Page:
Book for Writers, Linguists, Anthropolgists and Lovers of Language
by Carolyn Howard-Johnson • Jan. 30, 2012 (originally reviewed for MyShelf.com)
If you don’t love language, it’s a good bet you aren’t a writer. But if you’re a writer, reading more about language (linguistics (?)) may not be high on your list of priorities. It’s so integral to the way you think, you believe you don’t need it.
I believe that Euphemania by Ralph Keyes will change your mind. Written with humor (because euphemisms are just naturally funny?) this book will certainly entertain. If you’ve ever wondered about the intricacies of our euphemisms—the origins as an example—this is the book for you. But who would have guessed that it also might be the perfect book to hone the skills of writers of dialogue and humor?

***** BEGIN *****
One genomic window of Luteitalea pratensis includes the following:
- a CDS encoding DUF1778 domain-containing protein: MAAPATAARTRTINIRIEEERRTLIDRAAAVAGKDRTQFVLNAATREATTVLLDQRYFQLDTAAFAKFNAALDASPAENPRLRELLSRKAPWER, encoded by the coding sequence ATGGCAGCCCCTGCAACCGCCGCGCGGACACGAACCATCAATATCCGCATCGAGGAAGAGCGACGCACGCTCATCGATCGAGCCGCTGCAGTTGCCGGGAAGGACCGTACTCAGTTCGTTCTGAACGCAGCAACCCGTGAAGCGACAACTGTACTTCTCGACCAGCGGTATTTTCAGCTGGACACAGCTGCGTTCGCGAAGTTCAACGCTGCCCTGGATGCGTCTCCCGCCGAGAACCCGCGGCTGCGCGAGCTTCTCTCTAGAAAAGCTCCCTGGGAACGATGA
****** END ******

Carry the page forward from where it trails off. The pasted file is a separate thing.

Academic writers?Use it as a quick-study on how to write a book that will sell to a wide market. The secret?Voice. Humor. Colloquialisms. Yep, and euphemisms. A book does not have to have the lack of moisture content (dry!) of a text book to be a textbook.I know about academic expectations. My daughter is a Ph.D. candidate. She explains it to me all the time. Having said that, if you’d like to actually sell something rather than giving everything away to unappreciative academic journals, try rewriting your brilliant theory for the general public!
Anthropologists and linguists will love this book, too. But mostly, it’s just fun learning why we use asterisks for words like sh*t and the euphemisms like the f-word. It’s also tons of fun to identify phrases we’ve stopped thinking of as euphemisms (love handles, anyone?), just because they are so part of our everyday language.
If I were rating this book for an Amazon review, it would give it a true (not a fake) five-star rating. For usefulness. For fun. For the love of language.